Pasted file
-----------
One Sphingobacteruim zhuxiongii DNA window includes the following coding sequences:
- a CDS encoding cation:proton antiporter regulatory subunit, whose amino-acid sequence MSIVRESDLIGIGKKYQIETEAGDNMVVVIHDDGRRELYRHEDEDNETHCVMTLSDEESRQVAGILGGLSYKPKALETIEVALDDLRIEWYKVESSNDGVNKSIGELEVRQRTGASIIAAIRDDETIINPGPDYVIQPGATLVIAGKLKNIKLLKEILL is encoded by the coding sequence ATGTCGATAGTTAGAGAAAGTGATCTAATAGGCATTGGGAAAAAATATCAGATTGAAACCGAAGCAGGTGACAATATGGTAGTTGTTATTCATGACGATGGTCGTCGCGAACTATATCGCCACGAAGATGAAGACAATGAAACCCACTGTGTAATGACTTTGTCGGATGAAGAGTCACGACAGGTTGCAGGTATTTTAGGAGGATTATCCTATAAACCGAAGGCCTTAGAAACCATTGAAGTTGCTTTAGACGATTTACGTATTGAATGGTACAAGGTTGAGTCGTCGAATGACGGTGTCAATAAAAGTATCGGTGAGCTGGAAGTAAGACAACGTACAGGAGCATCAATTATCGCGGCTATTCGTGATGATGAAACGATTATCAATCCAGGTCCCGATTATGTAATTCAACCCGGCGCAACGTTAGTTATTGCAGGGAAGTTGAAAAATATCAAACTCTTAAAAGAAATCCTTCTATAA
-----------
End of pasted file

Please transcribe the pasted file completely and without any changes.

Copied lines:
One Sphingobacteruim zhuxiongii DNA window includes the following coding sequences:
- a CDS encoding cation:proton antiporter regulatory subunit, whose amino-acid sequence MSIVRESDLIGIGKKYQIETEAGDNMVVVIHDDGRRELYRHEDEDNETHCVMTLSDEESRQVAGILGGLSYKPKALETIEVALDDLRIEWYKVESSNDGVNKSIGELEVRQRTGASIIAAIRDDETIINPGPDYVIQPGATLVIAGKLKNIKLLKEILL is encoded by the coding sequence ATGTCGATAGTTAGAGAAAGTGATCTAATAGGCATTGGGAAAAAATATCAGATTGAAACCGAAGCAGGTGACAATATGGTAGTTGTTATTCATGACGATGGTCGTCGCGAACTATATCGCCACGAAGATGAAGACAATGAAACCCACTGTGTAATGACTTTGTCGGATGAAGAGTCACGACAGGTTGCAGGTATTTTAGGAGGATTATCCTATAAACCGAAGGCCTTAGAAACCATTGAAGTTGCTTTAGACGATTTACGTATTGAATGGTACAAGGTTGAGTCGTCGAATGACGGTGTCAATAAAAGTATCGGTGAGCTGGAAGTAAGACAACGTACAGGAGCATCAATTATCGCGGCTATTCGTGATGATGAAACGATTATCAATCCAGGTCCCGATTATGTAATTCAACCCGGCGCAACGTTAGTTATTGCAGGGAAGTTGAAAAATATCAAACTCTTAAAAGAAATCCTTCTATAA